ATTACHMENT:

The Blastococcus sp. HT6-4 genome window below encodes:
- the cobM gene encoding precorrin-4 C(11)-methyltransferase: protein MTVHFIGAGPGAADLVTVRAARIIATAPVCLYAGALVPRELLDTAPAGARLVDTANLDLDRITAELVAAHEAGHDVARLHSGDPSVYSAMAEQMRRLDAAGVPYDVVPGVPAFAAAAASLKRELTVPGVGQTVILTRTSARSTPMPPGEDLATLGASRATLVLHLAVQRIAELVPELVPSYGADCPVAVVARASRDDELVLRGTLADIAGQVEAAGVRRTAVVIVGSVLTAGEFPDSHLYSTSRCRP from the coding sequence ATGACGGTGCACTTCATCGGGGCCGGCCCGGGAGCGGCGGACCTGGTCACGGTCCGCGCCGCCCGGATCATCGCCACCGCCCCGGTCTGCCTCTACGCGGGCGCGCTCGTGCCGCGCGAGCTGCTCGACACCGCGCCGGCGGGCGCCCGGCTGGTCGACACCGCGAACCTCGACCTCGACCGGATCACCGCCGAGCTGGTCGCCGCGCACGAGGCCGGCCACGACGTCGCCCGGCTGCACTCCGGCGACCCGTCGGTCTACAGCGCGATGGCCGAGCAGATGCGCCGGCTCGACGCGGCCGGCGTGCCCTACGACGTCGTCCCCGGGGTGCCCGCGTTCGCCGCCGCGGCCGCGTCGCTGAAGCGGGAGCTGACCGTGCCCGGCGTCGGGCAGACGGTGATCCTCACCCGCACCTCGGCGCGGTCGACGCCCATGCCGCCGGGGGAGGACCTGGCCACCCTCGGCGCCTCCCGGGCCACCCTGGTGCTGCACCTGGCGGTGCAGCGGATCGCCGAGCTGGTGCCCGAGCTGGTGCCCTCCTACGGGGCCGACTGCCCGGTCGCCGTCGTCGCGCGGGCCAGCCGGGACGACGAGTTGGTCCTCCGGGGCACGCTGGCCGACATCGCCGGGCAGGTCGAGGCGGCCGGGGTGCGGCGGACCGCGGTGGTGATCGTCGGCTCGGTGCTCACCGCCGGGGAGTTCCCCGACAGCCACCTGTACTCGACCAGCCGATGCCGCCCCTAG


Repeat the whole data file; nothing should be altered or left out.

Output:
The Blastococcus sp. HT6-4 genome window below encodes:
- the cobM gene encoding precorrin-4 C(11)-methyltransferase: protein MTVHFIGAGPGAADLVTVRAARIIATAPVCLYAGALVPRELLDTAPAGARLVDTANLDLDRITAELVAAHEAGHDVARLHSGDPSVYSAMAEQMRRLDAAGVPYDVVPGVPAFAAAAASLKRELTVPGVGQTVILTRTSARSTPMPPGEDLATLGASRATLVLHLAVQRIAELVPELVPSYGADCPVAVVARASRDDELVLRGTLADIAGQVEAAGVRRTAVVIVGSVLTAGEFPDSHLYSTSRCRP from the coding sequence ATGACGGTGCACTTCATCGGGGCCGGCCCGGGAGCGGCGGACCTGGTCACGGTCCGCGCCGCCCGGATCATCGCCACCGCCCCGGTCTGCCTCTACGCGGGCGCGCTCGTGCCGCGCGAGCTGCTCGACACCGCGCCGGCGGGCGCCCGGCTGGTCGACACCGCGAACCTCGACCTCGACCGGATCACCGCCGAGCTGGTCGCCGCGCACGAGGCCGGCCACGACGTCGCCCGGCTGCACTCCGGCGACCCGTCGGTCTACAGCGCGATGGCCGAGCAGATGCGCCGGCTCGACGCGGCCGGCGTGCCCTACGACGTCGTCCCCGGGGTGCCCGCGTTCGCCGCCGCGGCCGCGTCGCTGAAGCGGGAGCTGACCGTGCCCGGCGTCGGGCAGACGGTGATCCTCACCCGCACCTCGGCGCGGTCGACGCCCATGCCGCCGGGGGAGGACCTGGCCACCCTCGGCGCCTCCCGGGCCACCCTGGTGCTGCACCTGGCGGTGCAGCGGATCGCCGAGCTGGTGCCCGAGCTGGTGCCCTCCTACGGGGCCGACTGCCCGGTCGCCGTCGTCGCGCGGGCCAGCCGGGACGACGAGTTGGTCCTCCGGGGCACGCTGGCCGACATCGCCGGGCAGGTCGAGGCGGCCGGGGTGCGGCGGACCGCGGTGGTGATCGTCGGCTCGGTGCTCACCGCCGGGGAGTTCCCCGACAGCCACCTGTACTCGACCAGCCGATGCCGCCCCTAG